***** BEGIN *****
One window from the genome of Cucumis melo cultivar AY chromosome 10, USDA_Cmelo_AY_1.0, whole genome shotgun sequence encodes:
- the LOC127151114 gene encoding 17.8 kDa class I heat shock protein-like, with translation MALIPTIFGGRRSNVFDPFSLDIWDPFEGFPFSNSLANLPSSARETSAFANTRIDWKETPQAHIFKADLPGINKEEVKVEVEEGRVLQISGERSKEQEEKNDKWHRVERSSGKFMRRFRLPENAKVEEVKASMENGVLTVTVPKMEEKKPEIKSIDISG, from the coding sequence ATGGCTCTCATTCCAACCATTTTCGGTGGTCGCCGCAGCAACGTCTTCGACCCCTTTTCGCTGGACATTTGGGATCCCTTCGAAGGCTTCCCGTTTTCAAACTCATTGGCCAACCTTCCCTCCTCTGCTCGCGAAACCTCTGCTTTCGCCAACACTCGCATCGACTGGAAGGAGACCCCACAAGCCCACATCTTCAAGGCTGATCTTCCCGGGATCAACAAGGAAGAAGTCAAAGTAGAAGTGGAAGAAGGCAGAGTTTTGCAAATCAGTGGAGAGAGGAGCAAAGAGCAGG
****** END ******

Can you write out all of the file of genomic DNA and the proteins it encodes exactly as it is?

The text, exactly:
One window from the genome of Cucumis melo cultivar AY chromosome 10, USDA_Cmelo_AY_1.0, whole genome shotgun sequence encodes:
- the LOC127151114 gene encoding 17.8 kDa class I heat shock protein-like, with translation MALIPTIFGGRRSNVFDPFSLDIWDPFEGFPFSNSLANLPSSARETSAFANTRIDWKETPQAHIFKADLPGINKEEVKVEVEEGRVLQISGERSKEQEEKNDKWHRVERSSGKFMRRFRLPENAKVEEVKASMENGVLTVTVPKMEEKKPEIKSIDISG, from the coding sequence ATGGCTCTCATTCCAACCATTTTCGGTGGTCGCCGCAGCAACGTCTTCGACCCCTTTTCGCTGGACATTTGGGATCCCTTCGAAGGCTTCCCGTTTTCAAACTCATTGGCCAACCTTCCCTCCTCTGCTCGCGAAACCTCTGCTTTCGCCAACACTCGCATCGACTGGAAGGAGACCCCACAAGCCCACATCTTCAAGGCTGATCTTCCCGGGATCAACAAGGAAGAAGTCAAAGTAGAAGTGGAAGAAGGCAGAGTTTTGCAAATCAGTGGAGAGAGGAGCAAAGAGCAGG